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    • SEC "Fast Break": February 26

      Apparently, eight Southeastern Conference teams were having so much fun last Saturday they didn’t want it to end.
    • SEC Fast Break with Chris Dortch

      The first month of the season was largely forgettable for the Southeastern Conference by almost any barometer. Where to start?
    • November Offers Challenges for SEC Teams

      It seems like only yesterday Kentucky players were cutting down the nets in the New Orleans Superdome after winning the Southeastern Conference’s third national championship in a seven-year span. But that was more than seven months ago, and now it’s time for college basketball to crank up again.
    • One on One with Chris Dortch: Marquis Teague

      Was there ever a question Marquis Teague could take his place among the elite point guards coached the last four seasons by Kentucky’s John Calipari? We profile Teague, a likely first round pick in this week's NBA Draft.
    • Instant Reaction: Kentucky Claims Title

      About a month ago, Kentucky basketball coach John Calipari asked a question of his team.

    SEC Fast Break With Chris Dortch

    The biggest news in Southeastern Conference basketball last week came off the court, with the announcement of an expanded Big East/SEC Challenge.

    The Challenge begins next season and replaces the four-year-old Big East/SEC Invitational, which included only four teams from each conference and was played at two neutral sites. Though all four of those games were televised by ESPN, the event was sometimes lost amid the network’s smorgasbord of hoops coverage, notably the ACC/Big Ten Challenge. (Though Kentucky’s victory over Notre Dame and Tennessee’s win over Pitt at the not-so-neutral site of Pittsburgh’s Consol Energy Center earlier this month provided compelling theater and the SEC’s first series victory.)

    It may still take a while to barge in on the ACC and Big Ten’s territory, but the new SEC/Big East soiree—the leagues will trade out top billing each season—is going about it the right way. First and foremost, all 12 SEC teams will be invited, leaving only the gargantuan Big East—16 members and counting with the recent addition of TCU for the 2012-13 season—to pick and choose its representatives.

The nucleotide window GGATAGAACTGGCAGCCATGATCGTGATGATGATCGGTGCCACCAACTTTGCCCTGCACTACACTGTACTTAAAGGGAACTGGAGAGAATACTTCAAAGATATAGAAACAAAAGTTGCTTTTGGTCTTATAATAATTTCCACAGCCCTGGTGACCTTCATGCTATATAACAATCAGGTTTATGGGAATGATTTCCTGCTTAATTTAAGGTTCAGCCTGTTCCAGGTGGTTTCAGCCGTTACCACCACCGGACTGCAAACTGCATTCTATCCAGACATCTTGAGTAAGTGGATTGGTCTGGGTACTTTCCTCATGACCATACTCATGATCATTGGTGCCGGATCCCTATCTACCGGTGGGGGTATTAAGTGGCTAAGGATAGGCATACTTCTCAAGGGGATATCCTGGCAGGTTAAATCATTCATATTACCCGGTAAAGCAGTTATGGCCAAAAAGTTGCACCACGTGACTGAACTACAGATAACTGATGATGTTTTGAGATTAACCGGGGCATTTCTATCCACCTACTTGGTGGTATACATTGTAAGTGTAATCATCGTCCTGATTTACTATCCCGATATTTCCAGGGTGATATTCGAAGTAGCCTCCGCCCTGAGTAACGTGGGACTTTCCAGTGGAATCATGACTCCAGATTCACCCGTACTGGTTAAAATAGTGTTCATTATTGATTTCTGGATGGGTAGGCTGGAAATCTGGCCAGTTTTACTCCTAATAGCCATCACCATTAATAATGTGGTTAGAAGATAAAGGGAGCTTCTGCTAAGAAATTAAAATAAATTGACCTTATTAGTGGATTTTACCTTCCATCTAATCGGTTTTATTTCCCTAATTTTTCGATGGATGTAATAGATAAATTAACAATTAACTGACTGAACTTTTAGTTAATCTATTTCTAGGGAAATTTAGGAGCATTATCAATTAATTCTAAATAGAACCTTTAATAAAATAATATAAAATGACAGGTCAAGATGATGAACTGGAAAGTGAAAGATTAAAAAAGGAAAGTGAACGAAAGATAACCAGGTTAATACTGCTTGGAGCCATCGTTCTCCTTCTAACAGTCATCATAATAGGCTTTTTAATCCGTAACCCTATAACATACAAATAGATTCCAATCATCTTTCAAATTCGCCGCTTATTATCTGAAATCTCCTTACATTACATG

Second, the ESPN family of networks will televise every game over an entire weekend (the week after Thanksgiving). That gives the SEC unprecedented wall-to-wall national coverage for an extended period.

    Finally, games will be played on campus sites. The previous competition had been homogenized a bit on the neutral courts; even when Vanderbilt and Tennessee played in Nashville’s Bridgestone Arena in 2008, the atmosphere was more subdued than raucous. Home-court environments will add considerably to the viewing experience and show the country that SEC schools other than Kentucky can get enthused about hoops.

    NEW SEC SWAT KING: Call Arkansas senior Delvon Johnson the most improved player in the SEC and few could argue. The 6-9, 220-pound senior has the numbers in his favor.

    Nothing in Johnson’s previous playing history, not from high school, to Western Illinois (2.6 ppg, 3.7 rpg)—where he began his Division I career—to junior college (6.9 ppg, 6.5 rpg) to his first season at Arkansas (2.6 ppg, 2.4 rpg) suggested that, through nine games this season, he would be averaging close to a double-double (11.1 ppg, 8.9 rpg) and be third in the nation in blocked shots (40, 4.4 bpg).

    Certainly injuries to last season’s freshman sensation Marshawn Powell and junior Michael Sanchez have paved the way for Johnson and allowed him to play a team-high 31.1 minutes per game, but he’s made the most of his time on the floor. And he seems to be getting better and better. Johnson, who’s also shooting .563 from the floor, has racked up three straight double-doubles and four in his last five games.

    Defensively, Johnson has become a worthy successor to former Mississippi State star Jarvis Varnado, blocking shots with impressive frequency. In his last three games, Johnson rejected eight shots against Seton Hall in the SEC/Big East Invitational, four against Mississippi Valley State and seven at Texas A&M.
    Johnson is a big reason the Hogs are 7-2 (and their only losses have come in overtime to UAB and Texas A&M).

    “Delvon Johnson worked tremendously hard on his body and his academics over the spring and summer and earned the opportunity to be a starter,” Arkansas coach John Pelphrey said. “He’s taken full advantage of it. It’s something you really like to see as a coach—a young man who comes in and plays the role he’s asked to play.

    “Last year he played in every game but was in a reserve role. This year we’ve asked him to do different things. We always tell our players, ‘whenever you get your chance, be ready.’ Delvon Johnson has been tremendous, and he deserves every bit of praise he gets. He’s taken advantage of his opportunity.”

    ONE TOUGH HOMBRE: It’s been a rough season so far for Auburn and first-year coach Tony Barbee—injuries to two key returning players and the loss of two highly regarded recruits cast a pall on the program well before the season began.